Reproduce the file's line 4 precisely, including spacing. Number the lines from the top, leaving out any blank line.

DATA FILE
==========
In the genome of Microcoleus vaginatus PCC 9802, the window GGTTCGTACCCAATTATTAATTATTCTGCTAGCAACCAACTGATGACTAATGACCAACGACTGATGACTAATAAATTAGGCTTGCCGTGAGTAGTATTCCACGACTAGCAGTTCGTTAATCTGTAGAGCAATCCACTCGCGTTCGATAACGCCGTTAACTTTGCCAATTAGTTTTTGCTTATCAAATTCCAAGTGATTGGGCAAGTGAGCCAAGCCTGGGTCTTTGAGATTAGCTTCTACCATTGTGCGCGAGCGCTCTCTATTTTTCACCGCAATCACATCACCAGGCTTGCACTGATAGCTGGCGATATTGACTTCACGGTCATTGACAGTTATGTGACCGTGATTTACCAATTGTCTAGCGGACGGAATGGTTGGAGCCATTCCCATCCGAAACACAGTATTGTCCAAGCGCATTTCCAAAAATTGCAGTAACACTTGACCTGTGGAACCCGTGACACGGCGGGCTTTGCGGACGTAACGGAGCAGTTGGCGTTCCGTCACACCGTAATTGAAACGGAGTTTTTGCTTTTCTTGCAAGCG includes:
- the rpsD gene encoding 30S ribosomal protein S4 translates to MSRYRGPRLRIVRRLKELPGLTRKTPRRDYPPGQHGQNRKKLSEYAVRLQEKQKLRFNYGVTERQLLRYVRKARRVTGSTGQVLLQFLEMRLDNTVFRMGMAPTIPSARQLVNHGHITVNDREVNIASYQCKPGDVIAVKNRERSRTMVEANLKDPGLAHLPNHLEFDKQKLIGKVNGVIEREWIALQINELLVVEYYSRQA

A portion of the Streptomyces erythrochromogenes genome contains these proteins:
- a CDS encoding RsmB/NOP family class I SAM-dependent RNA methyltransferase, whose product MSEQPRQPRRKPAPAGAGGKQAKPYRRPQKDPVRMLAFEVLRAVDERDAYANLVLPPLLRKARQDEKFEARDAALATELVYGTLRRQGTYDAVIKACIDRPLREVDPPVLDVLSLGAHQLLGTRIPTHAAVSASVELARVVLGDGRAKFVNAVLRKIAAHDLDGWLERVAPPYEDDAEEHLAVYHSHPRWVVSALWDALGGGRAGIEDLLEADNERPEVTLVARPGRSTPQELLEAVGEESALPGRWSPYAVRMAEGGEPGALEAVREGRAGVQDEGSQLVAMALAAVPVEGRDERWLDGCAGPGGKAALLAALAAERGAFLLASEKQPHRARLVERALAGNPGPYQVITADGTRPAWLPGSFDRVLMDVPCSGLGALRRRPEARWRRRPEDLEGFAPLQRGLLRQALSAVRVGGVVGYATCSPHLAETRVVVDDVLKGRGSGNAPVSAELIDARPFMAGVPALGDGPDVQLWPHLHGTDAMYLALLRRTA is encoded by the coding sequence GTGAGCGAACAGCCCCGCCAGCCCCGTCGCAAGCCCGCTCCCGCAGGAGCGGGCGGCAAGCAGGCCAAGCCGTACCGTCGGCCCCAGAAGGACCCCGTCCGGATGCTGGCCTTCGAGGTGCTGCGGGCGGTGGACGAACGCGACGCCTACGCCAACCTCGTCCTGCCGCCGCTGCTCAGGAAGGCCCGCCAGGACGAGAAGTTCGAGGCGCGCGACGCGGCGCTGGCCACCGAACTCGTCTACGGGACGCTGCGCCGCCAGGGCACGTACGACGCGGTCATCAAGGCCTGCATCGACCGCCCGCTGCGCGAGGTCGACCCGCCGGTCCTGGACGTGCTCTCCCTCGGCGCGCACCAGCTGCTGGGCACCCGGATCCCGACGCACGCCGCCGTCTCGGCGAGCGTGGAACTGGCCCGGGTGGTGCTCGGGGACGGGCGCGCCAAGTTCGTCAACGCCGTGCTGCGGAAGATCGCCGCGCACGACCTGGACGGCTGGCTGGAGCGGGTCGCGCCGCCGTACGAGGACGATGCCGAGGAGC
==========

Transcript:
- a CDS encoding RsmB/NOP family class I SAM-dependent RNA methyltransferase, whose product MSEQPRQPRRKPAPAGAGGKQAKPYRRPQKDPVRMLAFEVLRAVDERDAYANLVLPPLLRKARQDEKFEARDAALATELVYGTLRRQGTYDAVIKACIDRPLREVDPPVLDVLSLGAHQLLGTRIPTHAAVSASVELARVVLGDGRAKFVNAVLRKIAAHDLDGWLERVAPPYEDDAEEHLAVYHSHPRWVVSALWDALGGGRAGIEDLLEADNERPEVTLVARPGRSTPQELLEAVGEESALPGRWSPYAVRMAEGGEPGALEAVREGRAGVQDEGSQLVAMALAAVPVEGRDERWLDGCAGPGGKAALLAALAAERGAFLLASEKQPHRARLVERALAGNPGPYQVITADGTRPAWLPGSFDRVLMDVPCSGLGALRRRPEARWRRRPEDLEGFAPLQRGLLRQALSAVRVGGVVGYATCSPHLAETRVVVDDVLKGRGSGNAPVSAELIDARPFMAGVPALGDGPDVQLWPHLHGTDAMYLALLRRTA is encoded by the coding sequence GTGAGCGAACAGCCCCGCCAGCCCCGTCGCAAGCCCGCTCCCGCAGGAGCGGGCGGCAAGCAGGCCAAGCCGTACCGTCGGCCCCAGAAGGACCCCGTCCGGATGCTGGCCTTCGAGGTGCTGCGGGCGGTGGACGAACGCGACGCCTACGCCAACCTCGTCCTGCCGCCGCTGCTCAGGAAGGCCCGCCAGGACGAGAAGTTCGAGGCGCGCGACGCGGCGCTGGCCACCGAACTCGTCTACGGGACGCTGCGCCGCCAGGGCACGTACGACGCGGTCATCAAGGCCTGCATCGACCGCCCGCTGCGCGAGGTCGACCCGCCGGTCCTGGACGTGCTCTCCCTCGGCGCGCACCAGCTGCTGGGCACCCGGATCCCGACGCACGCCGCCGTCTCGGCGAGCGTGGAACTGGCCCGGGTGGTGCTCGGGGACGGGCGCGCCAAGTTCGTCAACGCCGTGCTGCGGAAGATCGCCGCGCACGACCTGGACGGCTGGCTGGAGCGGGTCGCGCCGCCGTACGAGGACGATGCCGAGGAGC